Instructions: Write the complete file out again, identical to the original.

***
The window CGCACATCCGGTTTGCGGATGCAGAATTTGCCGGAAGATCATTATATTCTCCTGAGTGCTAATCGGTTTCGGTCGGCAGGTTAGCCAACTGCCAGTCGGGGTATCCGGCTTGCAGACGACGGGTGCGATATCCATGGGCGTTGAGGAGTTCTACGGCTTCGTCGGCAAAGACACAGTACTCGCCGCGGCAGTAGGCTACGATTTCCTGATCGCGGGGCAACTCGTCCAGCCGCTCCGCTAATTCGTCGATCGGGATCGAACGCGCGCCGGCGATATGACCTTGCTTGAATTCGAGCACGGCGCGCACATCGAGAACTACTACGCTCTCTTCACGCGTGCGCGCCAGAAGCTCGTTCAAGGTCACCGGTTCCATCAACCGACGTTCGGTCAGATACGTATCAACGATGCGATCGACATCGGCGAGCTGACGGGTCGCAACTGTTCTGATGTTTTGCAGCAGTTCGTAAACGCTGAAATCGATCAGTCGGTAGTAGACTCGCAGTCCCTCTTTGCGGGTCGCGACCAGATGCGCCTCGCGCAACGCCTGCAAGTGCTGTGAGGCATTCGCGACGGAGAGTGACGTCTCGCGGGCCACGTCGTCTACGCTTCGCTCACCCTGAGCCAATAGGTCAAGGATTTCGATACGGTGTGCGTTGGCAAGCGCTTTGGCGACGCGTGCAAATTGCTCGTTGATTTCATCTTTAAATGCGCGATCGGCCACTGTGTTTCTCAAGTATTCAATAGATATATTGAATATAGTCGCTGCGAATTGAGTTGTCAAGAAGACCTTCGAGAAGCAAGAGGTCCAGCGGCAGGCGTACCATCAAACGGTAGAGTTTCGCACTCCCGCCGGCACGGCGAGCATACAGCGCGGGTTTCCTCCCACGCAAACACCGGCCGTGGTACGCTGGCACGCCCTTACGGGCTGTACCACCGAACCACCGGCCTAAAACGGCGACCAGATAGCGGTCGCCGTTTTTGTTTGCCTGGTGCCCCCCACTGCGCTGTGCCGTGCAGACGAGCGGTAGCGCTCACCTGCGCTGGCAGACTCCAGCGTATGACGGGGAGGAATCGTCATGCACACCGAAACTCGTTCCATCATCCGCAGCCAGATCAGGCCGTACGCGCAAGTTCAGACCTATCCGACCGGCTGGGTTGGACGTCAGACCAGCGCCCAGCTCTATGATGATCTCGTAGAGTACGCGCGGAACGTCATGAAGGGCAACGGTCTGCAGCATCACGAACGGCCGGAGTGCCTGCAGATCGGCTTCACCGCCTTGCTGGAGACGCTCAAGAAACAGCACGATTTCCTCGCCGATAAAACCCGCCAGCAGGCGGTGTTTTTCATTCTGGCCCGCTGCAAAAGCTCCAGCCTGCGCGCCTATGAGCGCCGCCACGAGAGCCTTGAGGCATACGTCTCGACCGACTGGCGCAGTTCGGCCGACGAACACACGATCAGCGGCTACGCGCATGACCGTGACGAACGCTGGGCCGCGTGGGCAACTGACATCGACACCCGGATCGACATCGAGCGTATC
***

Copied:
The window CGCACATCCGGTTTGCGGATGCAGAATTTGCCGGAAGATCATTATATTCTCCTGAGTGCTAATCGGTTTCGGTCGGCAGGTTAGCCAACTGCCAGTCGGGGTATCCGGCTTGCAGACGACGGGTGCGATATCCATGGGCGTTGAGGAGTTCTACGGCTTCGTCGGCAAAGACACAGTACTCGCCGCGGCAGTAGGCTACGATTTCCTGATCGCGGGGCAACTCGTCCAGCCGCTCCGCTAATTCGTCGATCGGGATCGAACGCGCGCCGGCGATATGACCTTGCTTGAATTCGAGCACGGCGCGCACATCGAGAACTACTACGCTCTCTTCACGCGTGCGCGCCAGAAGCTCGTTCAAGGTCACCGGTTCCATCAACCGACGTTCGGTCAGATACGTATCAACGATGCGATCGACATCGGCGAGCTGACGGGTCGCAACTGTTCTGATGTTTTGCAGCAGTTCGTAAACGCTGAAATCGATCAGTCGGTAGTAGACTCGCAGTCCCTCTTTGCGGGTCGCGACCAGATGCGCCTCGCGCAACGCCTGCAAGTGCTGTGAGGCATTCGCGACGGAGAGTGACGTCTCGCGGGCCACGTCGTCTACGCTTCGCTCACCCTGAGCCAATAGGTCAAGGATTTCGATACGGTGTGCGTTGGCAAGCGCTTTGGCGACGCGTGCAAATTGCTCGTTGATTTCATCTTTAAATGCGCGATCGGCCACTGTGTTTCTCAAGTATTCAATAGATATATTGAATATAGTCGCTGCGAATTGAGTTGTCAAGAAGACCTTCGAGAAGCAAGAGGTCCAGCGGCAGGCGTACCATCAAACGGTAGAGTTTCGCACTCCCGCCGGCACGGCGAGCATACAGCGCGGGTTTCCTCCCACGCAAACACCGGCCGTGGTACGCTGGCACGCCCTTACGGGCTGTACCACCGAACCACCGGCCTAAAACGGCGACCAGATAGCGGTCGCCGTTTTTGTTTGCCTGGTGCCCCCCACTGCGCTGTGCCGTGCAGACGAGCGGTAGCGCTCACCTGCGCTGGCAGACTCCAGCGTATGACGGGGAGGAATCGTCATGCACACCGAAACTCGTTCCATCATCCGCAGCCAGATCAGGCCGTACGCGCAAGTTCAGACCTATCCGACCGGCTGGGTTGGACGTCAGACCAGCGCCCAGCTCTATGATGATCTCGTAGAGTACGCGCGGAACGTCATGAAGGGCAACGGTCTGCAGCATCACGAACGGCCGGAGTGCCTGCAGATCGGCTTCACCGCCTTGCTGGAGACGCTCAAGAAACAGCACGATTTCCTCGCCGATAAAACCCGCCAGCAGGCGGTGTTTTTCATTCTGGCCCGCTGCAAAAGCTCCAGCCTGCGCGCCTATGAGCGCCGCCACGAGAGCCTTGAGGCATACGTCTCGACCGACTGGCGCAGTTCGGCCGACGAACACACGATCAGCGGCTACGCGCATGACCGTGACGAACGCTGGGCCGCGTGGGCAACTGACATCGACACCCGGATCGACATCGAGCGTATC